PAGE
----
Presentation on theme: "Crystallography Basics"— Presentation transcript:
1 Crystallography Basics By Cheryl SillScience TeacherMMEW 2014
2 Crystallography The study of atomic and molecular structure Began with the study of minerals: such as quartz, diamond and graphiteToday, includes the study of crystalline solids such as minerals, viruses, proteinsUse of x-rays, neutron diffraction, high and low-temperature diffraction, microgravity and molecular modeling
3 Why study crystallography at the elementary and secondary level? Crystals are WAY COOL!Crystals are good way to introduce chemistry, geology, physics, symmetry, three-dimensional thinking and modelingCrystals introduce how the particles in a substance are physically arranged.Crystals are a concrete way to help students understand the relationship between atomic structure and properties of these materials.Awesome way to reinforce the atomic theory.Besides, 2014 has been named the Year of Crystallography by the International Union of Crystallographyhttps://www.youtube.com/watch?v=AlBPajICFIU&feature=youtu.be
4 Crystal Definition Regular polyhedral form (solid) Bounded by smooth facesDefined chemical compoundinteratomic forces of the anions and cations will form the most stable configuration based upon their electron configurationsUsually formed while it is changing from a liquid, gas or in a solution, to a solid
5 Crystal ChemistryMinerals are classified according to their chemical composition.Classified according to their dominant anion (negatively charged ion).Oxides: Hematite, Fe2O3 or Corundum, Al2O3Silicates: Quartz SiO2 or Microcline KAl (Si3O8)Carbonates: Calcite, CaCO3 or Strontianite, SrCO3The chemical composition determines the crystalline shape, or morphology.
6 Crystallography History 1669, Nicholas Steno, a Danish physician and natural scientist, discovered through analysis of numerous samples of the same mineral, when measured at the same temperature, the angles between similar crystal faces remain constant regardless of the size or the shape of the crystal.Steno's law is called the CONSTANCY OF INTERFACIAL ANGLESCrystal FaceCrystallographic AxesAxial Cross
7 Seven Major Crystal Systems IsometricTriclinicTetragonalTrigonalOrthorhombicHexagonalMonoclinicThere are actually 32 classes of symmetry, 230 space groups that are observable through x-ray analysis, but for most secondary school settings I discuss only 6 major classes,. I have not discussed trigonal separately.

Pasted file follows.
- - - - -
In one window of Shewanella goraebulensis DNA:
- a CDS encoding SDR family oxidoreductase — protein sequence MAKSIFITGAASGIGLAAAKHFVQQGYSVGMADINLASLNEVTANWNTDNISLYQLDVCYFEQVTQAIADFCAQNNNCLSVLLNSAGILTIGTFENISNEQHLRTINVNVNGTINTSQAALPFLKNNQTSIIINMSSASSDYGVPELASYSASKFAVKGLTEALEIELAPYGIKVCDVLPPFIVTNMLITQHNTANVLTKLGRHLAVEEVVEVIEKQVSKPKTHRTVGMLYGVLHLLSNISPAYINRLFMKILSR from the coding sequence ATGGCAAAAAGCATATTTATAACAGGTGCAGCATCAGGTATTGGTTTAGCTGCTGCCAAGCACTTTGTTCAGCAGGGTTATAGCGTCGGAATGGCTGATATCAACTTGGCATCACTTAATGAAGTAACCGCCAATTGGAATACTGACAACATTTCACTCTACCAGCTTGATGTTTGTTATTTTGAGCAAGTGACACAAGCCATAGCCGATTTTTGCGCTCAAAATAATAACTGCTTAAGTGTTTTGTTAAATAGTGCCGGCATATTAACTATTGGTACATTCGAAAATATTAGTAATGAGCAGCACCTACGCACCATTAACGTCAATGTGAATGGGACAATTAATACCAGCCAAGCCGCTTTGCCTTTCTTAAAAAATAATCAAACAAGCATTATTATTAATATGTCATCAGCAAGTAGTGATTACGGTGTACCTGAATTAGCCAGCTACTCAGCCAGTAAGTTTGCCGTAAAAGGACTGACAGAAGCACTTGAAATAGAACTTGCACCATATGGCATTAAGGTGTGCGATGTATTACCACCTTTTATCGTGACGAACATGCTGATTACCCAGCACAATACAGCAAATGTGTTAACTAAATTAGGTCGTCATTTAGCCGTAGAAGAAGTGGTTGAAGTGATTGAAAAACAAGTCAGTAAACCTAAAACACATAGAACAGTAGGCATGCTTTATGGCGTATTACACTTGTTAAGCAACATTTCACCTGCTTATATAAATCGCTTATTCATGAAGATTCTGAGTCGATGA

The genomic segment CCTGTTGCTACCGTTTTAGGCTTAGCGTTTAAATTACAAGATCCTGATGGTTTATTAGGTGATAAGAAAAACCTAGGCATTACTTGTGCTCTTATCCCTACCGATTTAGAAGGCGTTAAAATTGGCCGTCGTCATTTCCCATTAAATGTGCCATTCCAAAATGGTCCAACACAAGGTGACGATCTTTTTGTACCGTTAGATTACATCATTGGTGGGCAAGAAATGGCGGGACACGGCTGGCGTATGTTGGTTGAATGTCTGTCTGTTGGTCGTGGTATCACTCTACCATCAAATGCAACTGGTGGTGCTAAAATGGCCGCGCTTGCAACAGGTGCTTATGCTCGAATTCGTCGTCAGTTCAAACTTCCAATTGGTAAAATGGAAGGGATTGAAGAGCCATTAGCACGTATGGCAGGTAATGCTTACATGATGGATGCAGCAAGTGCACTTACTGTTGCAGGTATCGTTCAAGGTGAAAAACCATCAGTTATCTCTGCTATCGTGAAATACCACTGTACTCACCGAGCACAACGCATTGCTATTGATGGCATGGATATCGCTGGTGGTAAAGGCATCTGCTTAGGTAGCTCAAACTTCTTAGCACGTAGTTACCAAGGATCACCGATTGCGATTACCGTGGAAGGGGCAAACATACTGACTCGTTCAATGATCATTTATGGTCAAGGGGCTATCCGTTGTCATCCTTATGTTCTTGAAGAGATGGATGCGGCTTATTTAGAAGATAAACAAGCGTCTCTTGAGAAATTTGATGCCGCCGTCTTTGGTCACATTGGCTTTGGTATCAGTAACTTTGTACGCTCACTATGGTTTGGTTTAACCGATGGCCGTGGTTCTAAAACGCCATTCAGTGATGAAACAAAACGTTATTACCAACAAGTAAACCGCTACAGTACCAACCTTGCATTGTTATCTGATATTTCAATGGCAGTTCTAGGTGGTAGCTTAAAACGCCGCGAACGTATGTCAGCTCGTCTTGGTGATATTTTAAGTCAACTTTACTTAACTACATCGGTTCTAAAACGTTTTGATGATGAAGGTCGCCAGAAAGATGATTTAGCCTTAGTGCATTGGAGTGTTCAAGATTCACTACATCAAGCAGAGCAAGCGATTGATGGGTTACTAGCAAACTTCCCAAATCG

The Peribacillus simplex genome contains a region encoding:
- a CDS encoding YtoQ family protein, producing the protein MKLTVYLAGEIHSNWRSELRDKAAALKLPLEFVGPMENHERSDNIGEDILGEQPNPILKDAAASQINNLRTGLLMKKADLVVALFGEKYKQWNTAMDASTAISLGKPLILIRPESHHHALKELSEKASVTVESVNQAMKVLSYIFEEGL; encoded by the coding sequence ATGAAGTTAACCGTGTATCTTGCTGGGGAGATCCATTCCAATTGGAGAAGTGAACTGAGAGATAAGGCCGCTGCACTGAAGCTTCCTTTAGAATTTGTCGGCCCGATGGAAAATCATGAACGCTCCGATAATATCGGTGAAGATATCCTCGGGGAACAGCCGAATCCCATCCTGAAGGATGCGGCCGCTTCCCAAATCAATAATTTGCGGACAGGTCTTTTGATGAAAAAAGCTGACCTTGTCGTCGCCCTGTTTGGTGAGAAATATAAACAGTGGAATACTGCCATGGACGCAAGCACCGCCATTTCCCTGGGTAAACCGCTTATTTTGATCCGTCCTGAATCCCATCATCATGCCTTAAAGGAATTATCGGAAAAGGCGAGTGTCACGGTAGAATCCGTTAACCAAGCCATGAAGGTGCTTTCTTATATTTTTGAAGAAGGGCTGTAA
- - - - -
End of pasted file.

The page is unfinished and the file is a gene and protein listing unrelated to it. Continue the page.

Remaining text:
8 Crystal Morphology Isometric orthorhombic tetragonal Notice the angles between all axes are 90o, yet the lengths of the axes vary.Isometric: all three axes are the same length. Tetragonal has only one axes longer than the other two axes and orthorhombic axes all differ in length.
9 Crystal Morphology Monoclinic Triclinic Trigonal Hexagonal Monoclinic shape: one axes varies from 90o.The Hexagonal and Trigonal shapes have 4 axes.
10 Isometric (cubic)Here is a photo of some excellent sample of pyrite from Peru. Notice that each large crystal looks different, yet the faces are symmetrical in all three axes.
11 TetragonalTwo good samples of cassiterite to exemplify the 90o angles, but only one axes measurable longer than the other two axes. Both samples were found in China.
12 OrthorhombicTwo beautiful examples of orthorhombic crystals. Above left is Caledonite from Mammoth Mine in Tiger, Arizona and above left is a beautiful Barite sample from Peru.Notice the axes are still at 90o angles, but the length of all three axes are unequal.
13 MonoclinicA beautiful transparent sample of Gypsum from Romania is in the photo below, left.This classic example of orthoclase, or K-Spar as some call it, depicts a perfect example of variation of crystal shape. This sample was found in Portugal.
14 Triclinic Two bright blue crystals of kyanite on a white quartz matrix A colorless, blocky sample of albite (plagioclase) with a thick dusting of green micro chlorite.
15 HexagonalThis gemstone quality Beryl, below left, was found in the Northern areas of Pakistan.Below center is a beautiful sample of Milarite from the Osumilite Group found in Switzerland.Our common snowflake exemplifies the hexagonal crystalline form in ice.
16 How & where does Crystallography fit into our curriculum? I place it at the very start of the mineral identification unit.This is one of the characteristic properties of minerals.Class 1: Introduce 6 Crystal classification, 3-D Paper Cut-outsClass 2: Go over the 6 cut-out shapes & the NOVA video of diamonds or National Geographics “splendid Stones”exploration/splendid-stones-dvd-exclusiveStudents set their shapes on top of the name that corresponds with the shapeAs they are watching the video, I move around the room & record their construction.Points (12), participation or criterion-based grading, formative.Class 3: Day 1 of Crystal Growing Activity: Salt, CuSO4, AlumLast day of school week, so water evaporates with no disturbanceClass 4: Day 2 of Crystal Growing Activity
17 Mineral GroupsThe names of these groups are based upon their chemical composition.HalidesOxidesCarbonatesNative ElementsSulfidesSilicatesSulfates
18 Activities Paper 3-D shapes of six major crystal shapes Crystal Growing Activity (need a weekend)Alum, KAl(SO4)2Table Salt, NaClCuSO4